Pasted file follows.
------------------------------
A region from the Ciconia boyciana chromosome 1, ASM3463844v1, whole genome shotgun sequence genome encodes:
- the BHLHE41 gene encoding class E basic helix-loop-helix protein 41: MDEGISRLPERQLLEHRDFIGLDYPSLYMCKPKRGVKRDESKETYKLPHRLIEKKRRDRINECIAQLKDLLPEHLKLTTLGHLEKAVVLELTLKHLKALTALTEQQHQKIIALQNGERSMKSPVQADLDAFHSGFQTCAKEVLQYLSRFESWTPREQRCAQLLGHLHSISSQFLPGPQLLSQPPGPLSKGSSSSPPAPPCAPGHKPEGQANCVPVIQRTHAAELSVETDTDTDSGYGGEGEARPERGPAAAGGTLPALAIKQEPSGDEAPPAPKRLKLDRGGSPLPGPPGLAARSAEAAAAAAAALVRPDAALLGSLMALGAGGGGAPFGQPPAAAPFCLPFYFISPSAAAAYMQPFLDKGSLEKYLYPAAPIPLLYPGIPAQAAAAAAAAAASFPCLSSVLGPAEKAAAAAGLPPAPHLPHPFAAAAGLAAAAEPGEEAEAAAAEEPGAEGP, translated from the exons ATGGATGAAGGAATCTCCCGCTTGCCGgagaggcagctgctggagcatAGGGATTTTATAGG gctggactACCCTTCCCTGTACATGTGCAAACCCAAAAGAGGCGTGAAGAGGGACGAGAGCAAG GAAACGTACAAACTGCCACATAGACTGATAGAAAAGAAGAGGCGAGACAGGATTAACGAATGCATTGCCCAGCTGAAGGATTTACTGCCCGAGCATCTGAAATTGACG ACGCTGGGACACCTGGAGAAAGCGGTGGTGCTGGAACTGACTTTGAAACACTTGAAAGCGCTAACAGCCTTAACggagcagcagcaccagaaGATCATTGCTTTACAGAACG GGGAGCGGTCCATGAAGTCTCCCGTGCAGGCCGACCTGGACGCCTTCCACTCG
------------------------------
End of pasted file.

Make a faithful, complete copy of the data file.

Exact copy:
A region from the Ciconia boyciana chromosome 1, ASM3463844v1, whole genome shotgun sequence genome encodes:
- the BHLHE41 gene encoding class E basic helix-loop-helix protein 41: MDEGISRLPERQLLEHRDFIGLDYPSLYMCKPKRGVKRDESKETYKLPHRLIEKKRRDRINECIAQLKDLLPEHLKLTTLGHLEKAVVLELTLKHLKALTALTEQQHQKIIALQNGERSMKSPVQADLDAFHSGFQTCAKEVLQYLSRFESWTPREQRCAQLLGHLHSISSQFLPGPQLLSQPPGPLSKGSSSSPPAPPCAPGHKPEGQANCVPVIQRTHAAELSVETDTDTDSGYGGEGEARPERGPAAAGGTLPALAIKQEPSGDEAPPAPKRLKLDRGGSPLPGPPGLAARSAEAAAAAAAALVRPDAALLGSLMALGAGGGGAPFGQPPAAAPFCLPFYFISPSAAAAYMQPFLDKGSLEKYLYPAAPIPLLYPGIPAQAAAAAAAAAASFPCLSSVLGPAEKAAAAAGLPPAPHLPHPFAAAAGLAAAAEPGEEAEAAAAEEPGAEGP, translated from the exons ATGGATGAAGGAATCTCCCGCTTGCCGgagaggcagctgctggagcatAGGGATTTTATAGG gctggactACCCTTCCCTGTACATGTGCAAACCCAAAAGAGGCGTGAAGAGGGACGAGAGCAAG GAAACGTACAAACTGCCACATAGACTGATAGAAAAGAAGAGGCGAGACAGGATTAACGAATGCATTGCCCAGCTGAAGGATTTACTGCCCGAGCATCTGAAATTGACG ACGCTGGGACACCTGGAGAAAGCGGTGGTGCTGGAACTGACTTTGAAACACTTGAAAGCGCTAACAGCCTTAACggagcagcagcaccagaaGATCATTGCTTTACAGAACG GGGAGCGGTCCATGAAGTCTCCCGTGCAGGCCGACCTGGACGCCTTCCACTCG